Kindness of Strangers

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I was driving in Las Vegas, NV on my way to the Goodwill Clearance Center in North Las Vegas. As I approached a traffic signal, I could tell there was a problem. The light was green, but the traffic was not flowing.

The car in my lane that should have rolled when the light turned green was not moving. The pickup truck second in line zipped into the left lane and zoomed away. I didn’t have time to follow the truck before other cars were blocking my entrance into the left lane. I had to stop behind the stalled car. The light turned red again, and cars stopped in the left lane.

A man got out of the car at the front of the left lane line. I’m going to help you, bro, he called out to the guy blocking the right lane.

I ran out of gas, the man in the stalled vehicle said.

I’m going to pull into the gas station across the street, the good Samaritan said. Then I’ll come back over and help you.

At first I thought the men probably knew each other. I figured a dude saw his homie in trouble and stopped to help him. However, as I stayed stuck behind the stopped car through several light changes, I wasn’t so sure. When the helpful man trotted over from the gas station, the men didn’t embrace or shake hands or chitchat or ask about each other’s mammas. Neither man indicated in any way that they were friends or even friendly. They just got to work figuring out how to move the car across the street to the gas station.

I was touched when I thought the one guy had stopped to help his friend, but I teared up when I realized the guy had stopped to help a stranger. Sometimes we think only people in small towns will help people they don’t know. It’s good to remember that people in big cities help each other too.

Sometimes strangers are kind. Sometimes we are a beautiful species.

About Blaize Sun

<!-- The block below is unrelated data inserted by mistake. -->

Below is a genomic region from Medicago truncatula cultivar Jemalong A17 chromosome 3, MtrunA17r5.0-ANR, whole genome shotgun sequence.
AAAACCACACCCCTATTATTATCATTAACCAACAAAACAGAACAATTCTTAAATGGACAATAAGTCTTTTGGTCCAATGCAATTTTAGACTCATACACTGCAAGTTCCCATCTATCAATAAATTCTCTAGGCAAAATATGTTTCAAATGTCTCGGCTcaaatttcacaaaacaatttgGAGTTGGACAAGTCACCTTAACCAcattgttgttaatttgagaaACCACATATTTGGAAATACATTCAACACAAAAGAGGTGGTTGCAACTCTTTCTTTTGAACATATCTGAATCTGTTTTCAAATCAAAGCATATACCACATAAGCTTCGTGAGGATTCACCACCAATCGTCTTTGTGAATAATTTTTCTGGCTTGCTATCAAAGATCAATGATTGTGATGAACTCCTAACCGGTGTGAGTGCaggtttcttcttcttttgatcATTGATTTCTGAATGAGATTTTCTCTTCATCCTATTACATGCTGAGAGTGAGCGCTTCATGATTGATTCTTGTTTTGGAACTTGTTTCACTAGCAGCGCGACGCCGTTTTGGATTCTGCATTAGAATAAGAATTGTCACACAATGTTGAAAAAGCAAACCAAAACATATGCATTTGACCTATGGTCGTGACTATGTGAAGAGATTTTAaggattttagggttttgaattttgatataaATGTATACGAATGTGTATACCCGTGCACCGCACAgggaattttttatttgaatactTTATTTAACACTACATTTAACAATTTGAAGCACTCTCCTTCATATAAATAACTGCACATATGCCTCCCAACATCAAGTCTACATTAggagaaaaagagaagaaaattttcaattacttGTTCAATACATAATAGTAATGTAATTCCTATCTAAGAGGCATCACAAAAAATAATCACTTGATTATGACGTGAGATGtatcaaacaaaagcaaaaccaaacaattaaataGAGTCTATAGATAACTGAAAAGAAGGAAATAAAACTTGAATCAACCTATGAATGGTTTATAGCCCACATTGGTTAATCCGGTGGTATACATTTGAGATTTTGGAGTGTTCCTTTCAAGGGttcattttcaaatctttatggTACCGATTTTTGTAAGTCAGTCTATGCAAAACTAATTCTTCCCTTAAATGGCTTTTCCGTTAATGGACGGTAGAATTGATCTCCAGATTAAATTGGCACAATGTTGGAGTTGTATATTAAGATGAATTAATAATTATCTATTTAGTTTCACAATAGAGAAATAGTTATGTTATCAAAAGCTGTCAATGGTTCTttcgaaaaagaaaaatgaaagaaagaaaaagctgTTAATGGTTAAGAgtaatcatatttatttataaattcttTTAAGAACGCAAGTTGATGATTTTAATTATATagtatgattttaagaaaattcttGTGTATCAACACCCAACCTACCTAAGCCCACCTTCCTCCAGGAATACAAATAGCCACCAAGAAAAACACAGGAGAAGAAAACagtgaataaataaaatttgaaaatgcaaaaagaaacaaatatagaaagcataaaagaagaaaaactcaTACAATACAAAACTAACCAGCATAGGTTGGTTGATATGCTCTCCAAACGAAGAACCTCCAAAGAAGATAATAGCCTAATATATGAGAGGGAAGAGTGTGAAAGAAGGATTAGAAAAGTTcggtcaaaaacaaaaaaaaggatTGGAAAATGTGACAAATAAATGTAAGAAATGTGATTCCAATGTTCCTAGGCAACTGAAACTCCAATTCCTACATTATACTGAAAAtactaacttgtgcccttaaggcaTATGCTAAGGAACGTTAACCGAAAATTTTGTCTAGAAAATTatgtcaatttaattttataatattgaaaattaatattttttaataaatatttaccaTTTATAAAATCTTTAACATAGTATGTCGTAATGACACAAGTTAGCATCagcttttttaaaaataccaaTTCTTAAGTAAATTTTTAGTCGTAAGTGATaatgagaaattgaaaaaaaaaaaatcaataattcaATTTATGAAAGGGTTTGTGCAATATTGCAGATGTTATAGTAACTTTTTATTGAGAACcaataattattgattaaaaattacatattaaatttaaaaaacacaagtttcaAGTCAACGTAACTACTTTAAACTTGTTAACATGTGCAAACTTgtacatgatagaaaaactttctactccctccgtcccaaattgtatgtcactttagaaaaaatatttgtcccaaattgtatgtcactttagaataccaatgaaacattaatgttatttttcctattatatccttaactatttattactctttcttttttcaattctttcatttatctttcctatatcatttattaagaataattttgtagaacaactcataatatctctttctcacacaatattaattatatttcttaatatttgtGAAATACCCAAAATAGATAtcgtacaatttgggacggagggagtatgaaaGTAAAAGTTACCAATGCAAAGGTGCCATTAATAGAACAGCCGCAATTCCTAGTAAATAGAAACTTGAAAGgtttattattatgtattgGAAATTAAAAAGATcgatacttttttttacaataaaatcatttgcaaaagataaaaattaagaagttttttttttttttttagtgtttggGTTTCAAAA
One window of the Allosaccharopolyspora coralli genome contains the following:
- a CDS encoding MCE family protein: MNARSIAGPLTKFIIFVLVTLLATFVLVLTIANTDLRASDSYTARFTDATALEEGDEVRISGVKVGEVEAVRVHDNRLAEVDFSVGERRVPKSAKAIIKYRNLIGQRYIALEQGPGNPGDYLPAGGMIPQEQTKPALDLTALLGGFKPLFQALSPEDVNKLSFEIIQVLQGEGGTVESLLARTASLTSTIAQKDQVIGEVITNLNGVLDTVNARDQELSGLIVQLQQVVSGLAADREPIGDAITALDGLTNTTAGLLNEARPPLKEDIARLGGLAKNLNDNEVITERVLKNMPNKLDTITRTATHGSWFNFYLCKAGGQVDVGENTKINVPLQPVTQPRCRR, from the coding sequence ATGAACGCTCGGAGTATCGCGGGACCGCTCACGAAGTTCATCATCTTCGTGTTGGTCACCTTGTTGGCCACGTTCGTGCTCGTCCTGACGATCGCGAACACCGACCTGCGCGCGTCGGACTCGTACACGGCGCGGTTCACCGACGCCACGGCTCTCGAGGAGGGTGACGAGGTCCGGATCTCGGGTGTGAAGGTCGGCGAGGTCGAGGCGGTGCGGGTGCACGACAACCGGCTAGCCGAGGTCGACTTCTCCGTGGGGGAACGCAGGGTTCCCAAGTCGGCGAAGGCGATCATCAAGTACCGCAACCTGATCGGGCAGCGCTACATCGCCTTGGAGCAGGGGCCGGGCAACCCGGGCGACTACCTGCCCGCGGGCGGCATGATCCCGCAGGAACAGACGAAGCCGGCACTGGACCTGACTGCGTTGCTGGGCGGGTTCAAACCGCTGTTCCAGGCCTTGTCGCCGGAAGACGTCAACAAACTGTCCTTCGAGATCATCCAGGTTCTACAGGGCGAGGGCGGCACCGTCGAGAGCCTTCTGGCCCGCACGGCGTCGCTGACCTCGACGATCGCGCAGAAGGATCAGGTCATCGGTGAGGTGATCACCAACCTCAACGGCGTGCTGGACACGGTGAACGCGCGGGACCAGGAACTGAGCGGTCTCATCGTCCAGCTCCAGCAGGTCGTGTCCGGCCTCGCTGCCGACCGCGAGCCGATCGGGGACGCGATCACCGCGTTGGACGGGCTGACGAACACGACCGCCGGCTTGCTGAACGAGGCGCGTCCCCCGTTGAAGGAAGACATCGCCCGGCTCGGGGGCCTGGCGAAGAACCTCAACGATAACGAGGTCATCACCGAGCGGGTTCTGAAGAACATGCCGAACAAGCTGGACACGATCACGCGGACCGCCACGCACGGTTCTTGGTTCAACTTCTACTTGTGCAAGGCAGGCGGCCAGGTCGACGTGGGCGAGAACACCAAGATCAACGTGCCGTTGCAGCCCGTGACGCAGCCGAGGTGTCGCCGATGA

My name is Blaize Sun. Maybe that's the name my family gave me; maybe it's not. In any case, that's the name I'm using here and now. I've been a rubber tramp for nearly a decade.I like to see places I've never seen before, and I like to visit the places I love again and again. For most of my years on the road, my primary residence was my van. For almost half of the time I was a van dweller, I was going it alone. Now my (male) partner and I (a woman) have a travel trailer we can pull with our truck. We have a little piece of property, and when we're not traveling, we park our little camper there. I was a work camper in a remote National Forest recreation area on a mountain for four seasons. I was a camp host and parking lot attendant for two seasons and wrote a book about my experiences called Confessions of a Work Camper: Tales from the Woods. During the last two seasons as a work camper on that mountain, I was a clerk in a campground store. I'm also a house and pet sitter, and I pick up odd jobs when I can. I'm primarily a writer, but I also create beautiful little collages; hand make hemp jewelry and warm, colorful winter hats; and use my creative and artistic skills to decorate my life and brighten the lives of others. My goal (for my writing and my life) is to be real. I don't like fake, and I don't want to share fake. I want to share my authentic thoughts and feelings. I want to give others space and permission to share their authentic selves. Sometimes I think the best way to support others is to leave them alone and allow them to be. I am more than just a rubber tramp artist. I'm fat. I'm funny. I'm flawed. I try to be kind. I'm often grouchy. I am awed by the stars in the dark desert night. I hope my writing moves people. If my writing makes someone laugh or cry or feel angry or happy or troubled or comforted, I have done my job. If my writing makes someone think and question and try a little harder, I've done my job. If my writing opens a door for someone, changes a life, I have done my job well. I hope you enjoy my blog posts, my word and pictures, the work I've done to express myself in a way others will understand. I hope you appreciate the time and energy I put into each post. I hope you will click the like button each time you like what you have read. I hope you will share posts with the people in your life. I hope you'll leave a comment and share your authentic self with me and this blog's other readers. Thank you for reading.  A writer without readers is very sad indeed.

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